Adderley WP, Simpson I & Davidson D (2006) Historic landscape management: a validation of quantitative soil thin-section analyses. Journal of Archaeological Science, 33 (3), pp. 320-334. https://doi.org/10.1016/j.jas.2005.07.016
The archaeological interpretation of past land management practices can be greatly enhanced through examination of soil thin sections. Features relating to manuring practice are among those key to interpreting agricultural practices. The sources and the pro¬cesses leading to the distribution of these manure materials may further improve knowledge of the past landscape utilisation. The use of quantitative analyses to examine soil thin sections opens the possibility of considering these relationships between manured areas in greater detail and to extract more subtle spatial and temporal changes in past management. In this study the validation of this methodology has been tested with quantitative image analysis methods used to examine manure inputs to a well-documented historical landscape of Papa Stour, Shetland, where intensive manuring has been practised until the 1960s. By using both historic and ethnographic evidence to validate the image analysis protocol, diﬀerences in spatial and temporal distribution are examined for the practices of manuring with both fuel residues and with turf. The validation of the hypotheses expected from ethnographic and historical data that quantitative soils-based evidence allows the deﬁnition of variations in manuring strategies and provides a more secure basis from which to interpret manuring management strategies in archaeological landscapes.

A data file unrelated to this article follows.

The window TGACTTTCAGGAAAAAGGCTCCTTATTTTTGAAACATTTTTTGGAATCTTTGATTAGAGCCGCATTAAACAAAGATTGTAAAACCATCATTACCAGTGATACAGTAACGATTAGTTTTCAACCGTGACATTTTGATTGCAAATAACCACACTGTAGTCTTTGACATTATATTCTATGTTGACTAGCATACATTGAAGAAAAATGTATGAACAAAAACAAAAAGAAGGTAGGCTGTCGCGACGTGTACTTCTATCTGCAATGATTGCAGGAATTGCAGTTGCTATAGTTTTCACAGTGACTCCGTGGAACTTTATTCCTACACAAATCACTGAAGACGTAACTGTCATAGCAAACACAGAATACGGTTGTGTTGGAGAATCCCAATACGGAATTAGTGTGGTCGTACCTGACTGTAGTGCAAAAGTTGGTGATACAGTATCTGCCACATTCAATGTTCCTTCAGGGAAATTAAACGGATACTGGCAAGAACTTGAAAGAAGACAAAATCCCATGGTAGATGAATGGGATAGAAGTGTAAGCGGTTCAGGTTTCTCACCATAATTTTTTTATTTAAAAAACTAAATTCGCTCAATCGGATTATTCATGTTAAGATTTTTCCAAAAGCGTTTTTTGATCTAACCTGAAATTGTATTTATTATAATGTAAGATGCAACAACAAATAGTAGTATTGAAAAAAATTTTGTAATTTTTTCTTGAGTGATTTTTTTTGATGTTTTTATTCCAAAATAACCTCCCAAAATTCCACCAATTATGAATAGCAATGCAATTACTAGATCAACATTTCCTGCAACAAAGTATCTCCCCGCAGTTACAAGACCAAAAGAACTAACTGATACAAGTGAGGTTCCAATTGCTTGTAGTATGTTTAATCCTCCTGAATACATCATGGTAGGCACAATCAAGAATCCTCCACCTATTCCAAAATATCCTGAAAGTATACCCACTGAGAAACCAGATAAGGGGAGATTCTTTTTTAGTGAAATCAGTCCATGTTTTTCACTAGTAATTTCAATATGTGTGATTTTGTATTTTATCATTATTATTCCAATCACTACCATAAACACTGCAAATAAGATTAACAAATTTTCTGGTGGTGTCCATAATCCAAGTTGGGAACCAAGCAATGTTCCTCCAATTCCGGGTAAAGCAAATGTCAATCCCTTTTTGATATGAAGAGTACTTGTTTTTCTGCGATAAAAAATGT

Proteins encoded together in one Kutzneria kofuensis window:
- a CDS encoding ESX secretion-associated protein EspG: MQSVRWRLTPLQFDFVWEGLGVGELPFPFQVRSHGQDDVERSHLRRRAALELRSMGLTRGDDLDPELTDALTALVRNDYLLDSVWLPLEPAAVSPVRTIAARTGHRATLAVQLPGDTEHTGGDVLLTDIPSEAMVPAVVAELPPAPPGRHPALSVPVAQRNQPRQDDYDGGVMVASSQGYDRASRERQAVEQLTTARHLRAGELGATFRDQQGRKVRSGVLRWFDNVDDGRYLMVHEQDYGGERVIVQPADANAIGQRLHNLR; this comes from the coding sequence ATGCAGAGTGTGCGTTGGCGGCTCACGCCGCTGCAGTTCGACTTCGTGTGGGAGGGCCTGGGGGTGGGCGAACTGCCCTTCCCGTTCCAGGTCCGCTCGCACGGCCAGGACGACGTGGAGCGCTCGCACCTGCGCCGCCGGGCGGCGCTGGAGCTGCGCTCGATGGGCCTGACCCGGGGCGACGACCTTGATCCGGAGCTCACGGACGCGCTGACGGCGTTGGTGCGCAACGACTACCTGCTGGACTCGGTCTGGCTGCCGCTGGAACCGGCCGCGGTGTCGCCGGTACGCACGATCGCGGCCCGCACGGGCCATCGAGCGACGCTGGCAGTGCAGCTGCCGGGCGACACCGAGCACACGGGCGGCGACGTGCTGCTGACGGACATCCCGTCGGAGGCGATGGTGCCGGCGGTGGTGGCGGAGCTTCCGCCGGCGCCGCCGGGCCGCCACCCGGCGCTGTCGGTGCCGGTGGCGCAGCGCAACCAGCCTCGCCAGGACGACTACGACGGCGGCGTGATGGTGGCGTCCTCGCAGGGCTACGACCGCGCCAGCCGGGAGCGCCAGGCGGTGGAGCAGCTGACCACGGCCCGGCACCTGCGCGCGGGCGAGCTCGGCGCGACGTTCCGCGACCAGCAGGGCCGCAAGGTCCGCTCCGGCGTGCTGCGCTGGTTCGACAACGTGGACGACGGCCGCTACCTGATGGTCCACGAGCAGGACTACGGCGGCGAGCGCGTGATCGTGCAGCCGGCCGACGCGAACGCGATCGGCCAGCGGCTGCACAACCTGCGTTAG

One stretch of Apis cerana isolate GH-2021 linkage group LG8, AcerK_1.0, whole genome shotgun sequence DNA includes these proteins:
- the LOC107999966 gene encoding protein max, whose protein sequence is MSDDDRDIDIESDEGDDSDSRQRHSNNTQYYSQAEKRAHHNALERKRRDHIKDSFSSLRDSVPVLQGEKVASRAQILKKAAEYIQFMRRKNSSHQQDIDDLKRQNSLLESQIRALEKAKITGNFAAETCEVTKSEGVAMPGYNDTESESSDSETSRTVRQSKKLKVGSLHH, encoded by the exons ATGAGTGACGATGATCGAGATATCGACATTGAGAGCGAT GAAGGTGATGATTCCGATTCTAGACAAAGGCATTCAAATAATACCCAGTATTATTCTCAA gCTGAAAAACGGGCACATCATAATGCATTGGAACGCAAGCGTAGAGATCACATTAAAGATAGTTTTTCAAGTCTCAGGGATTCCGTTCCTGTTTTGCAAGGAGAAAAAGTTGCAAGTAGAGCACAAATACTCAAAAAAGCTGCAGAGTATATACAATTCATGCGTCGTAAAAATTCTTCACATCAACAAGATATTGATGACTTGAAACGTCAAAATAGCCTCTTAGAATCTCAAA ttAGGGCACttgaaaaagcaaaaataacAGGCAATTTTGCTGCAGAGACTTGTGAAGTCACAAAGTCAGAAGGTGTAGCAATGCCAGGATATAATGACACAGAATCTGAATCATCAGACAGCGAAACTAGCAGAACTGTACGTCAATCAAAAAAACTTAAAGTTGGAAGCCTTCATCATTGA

Shetland; North Atlantic; Manuring; Plaggen soil; Micromorphology; Image analysis; Landscape history; Ethnography
Journal of Archaeological Science: Volume 33, Issue 3